Saturday, August 26, 2006

Serge Chaloff: Body & Soul, April 4, 1955


The standard ballad “Body and Soul” has long been a common musical podium where jazz improvisers step up to make their own signature testament – not necessarily with that intent, but certainly with an awareness of the different takes on it that have come before.

My personal favorite is baritone saxophonist Serge Chaloff’s version from his “Boston Blow Up” record. As I see it, Hawkins, Rollins, Coltrane and the rest need to step aside for this one.

Chaloff’s statement; alternatively tender, raw and harrowing – like someone suddenly overcome with memories of a love affair long put aside in the interest of “carrying on”.
Serge stood apart from other baritonists (ie. Mulligan, Pepper Adams, Cecil Payne etc.) in that he consistently chose to play the full range of the instrument high to low. The varying textures in different registers give drama to the change in dynamics and emotion in his “story line”.
There are times when he moves too suddenly from a gentle line to a harsh, blasted note. Having heard this version a thousand times over 30 odd years, I now anticipate it and prepare myself, but in the totality of the song it makes perfect sense – it almost breaks from “music” and becomes a voiced, unpremeditated confession.

Serge tops off his masterpiece, ending the with a short a cappella cadenza: he descends deftly down a stony stairway after having made his statement on the windy heights and jumps headlong into the bottom Bb – disappearing into a jazz eternal night, leaving naught but the ripples.
(did I just say that?)

* 2 landmark records of Serge have been released in one cd package by Definitive records out of Spain: his masterpiece, Blue Serge – with Sonny Clark, Philly Joe Jones, and Leroy Vinnegar; together with Boston Blow Up (with a stellar cast of Boston bebop players of the time), not as great in its totality but worth it just for Body and Soul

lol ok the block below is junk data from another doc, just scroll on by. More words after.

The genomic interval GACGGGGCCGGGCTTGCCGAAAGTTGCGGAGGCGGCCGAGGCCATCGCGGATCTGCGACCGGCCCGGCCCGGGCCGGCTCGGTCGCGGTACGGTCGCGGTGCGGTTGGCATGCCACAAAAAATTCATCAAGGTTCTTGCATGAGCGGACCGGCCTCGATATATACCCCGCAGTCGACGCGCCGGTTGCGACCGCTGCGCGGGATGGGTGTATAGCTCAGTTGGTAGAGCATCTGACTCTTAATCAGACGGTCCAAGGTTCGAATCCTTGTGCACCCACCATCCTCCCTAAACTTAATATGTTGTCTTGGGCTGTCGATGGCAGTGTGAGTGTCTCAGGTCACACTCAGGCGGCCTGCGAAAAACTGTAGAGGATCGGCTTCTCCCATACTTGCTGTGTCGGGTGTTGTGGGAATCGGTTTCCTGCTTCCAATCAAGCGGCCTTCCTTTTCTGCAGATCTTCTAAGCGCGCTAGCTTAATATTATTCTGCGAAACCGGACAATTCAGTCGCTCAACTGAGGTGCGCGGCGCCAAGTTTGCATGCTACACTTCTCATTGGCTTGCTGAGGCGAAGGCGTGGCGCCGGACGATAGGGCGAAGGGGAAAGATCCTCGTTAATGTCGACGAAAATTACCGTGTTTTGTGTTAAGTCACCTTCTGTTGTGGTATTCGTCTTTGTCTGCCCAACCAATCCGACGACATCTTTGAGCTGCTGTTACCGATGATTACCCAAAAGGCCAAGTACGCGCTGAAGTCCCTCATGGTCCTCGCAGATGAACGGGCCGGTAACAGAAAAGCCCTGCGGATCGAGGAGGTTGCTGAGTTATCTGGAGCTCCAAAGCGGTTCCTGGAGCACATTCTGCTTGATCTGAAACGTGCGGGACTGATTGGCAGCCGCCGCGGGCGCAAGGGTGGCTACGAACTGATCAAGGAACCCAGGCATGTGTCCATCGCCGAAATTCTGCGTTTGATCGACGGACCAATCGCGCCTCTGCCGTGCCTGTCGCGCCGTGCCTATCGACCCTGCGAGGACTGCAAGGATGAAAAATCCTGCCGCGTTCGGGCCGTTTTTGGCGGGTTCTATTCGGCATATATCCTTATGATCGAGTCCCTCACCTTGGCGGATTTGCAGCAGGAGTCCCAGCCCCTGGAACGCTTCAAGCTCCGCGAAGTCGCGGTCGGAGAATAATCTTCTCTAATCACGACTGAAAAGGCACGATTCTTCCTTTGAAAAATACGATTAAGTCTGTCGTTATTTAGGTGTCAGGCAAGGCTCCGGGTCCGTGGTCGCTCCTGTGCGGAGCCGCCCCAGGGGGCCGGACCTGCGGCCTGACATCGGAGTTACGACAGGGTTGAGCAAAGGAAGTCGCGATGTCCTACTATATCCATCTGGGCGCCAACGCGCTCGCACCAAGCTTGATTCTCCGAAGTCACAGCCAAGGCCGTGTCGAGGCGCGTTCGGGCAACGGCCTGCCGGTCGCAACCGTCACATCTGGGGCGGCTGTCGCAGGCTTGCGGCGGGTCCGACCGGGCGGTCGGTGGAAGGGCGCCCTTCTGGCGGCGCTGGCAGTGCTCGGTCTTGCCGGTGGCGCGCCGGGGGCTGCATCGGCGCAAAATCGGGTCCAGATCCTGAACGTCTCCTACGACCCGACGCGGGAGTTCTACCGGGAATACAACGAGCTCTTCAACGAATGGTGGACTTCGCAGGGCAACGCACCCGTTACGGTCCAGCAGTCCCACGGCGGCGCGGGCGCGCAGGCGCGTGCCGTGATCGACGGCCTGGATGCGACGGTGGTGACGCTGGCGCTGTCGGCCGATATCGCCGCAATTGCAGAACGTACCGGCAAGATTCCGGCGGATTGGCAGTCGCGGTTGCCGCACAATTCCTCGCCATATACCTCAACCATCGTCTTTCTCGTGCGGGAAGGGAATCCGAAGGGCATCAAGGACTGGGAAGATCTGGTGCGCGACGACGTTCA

7 comments:

Anonymous said...

started out talking about the incredible string band, jansch, renbourne, alan stivell...took a turn to guitarists barney kesell (sp),pat martino and the like...then there was that summer of bix, soon after, bird flew in,ahhhh prez and the lady day,bill evans came to visit for awhile one autumn...but, serge, yeah, serge always put a little something else when you lingered there in that sound

Anonymous said...

man, i love it when i see renbourne spelled with the "e" on the end. that is as i should be, whether john knows it or not...

thanks for the names unfurled that always tingle the lobes...

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Anonymous said...

And it looks like you reviewed Blue Serge on Amazon, too, Lefty! I gotta check this cat out. Baritone sax rocks. (or is that 'swings'...)

It's a good thing too - with that cheesed up album cover of the chick with the sax and some mannequin, I would have passed this one over in the record store.

-matthew

Anonymous said...

Yeah - but i dig that cover! pure 50's.
i was gonna put out another blog on Serge that will tell a little more about him with that picture included. I'll wait til i can go a few more blogs without any mention of illegal substances.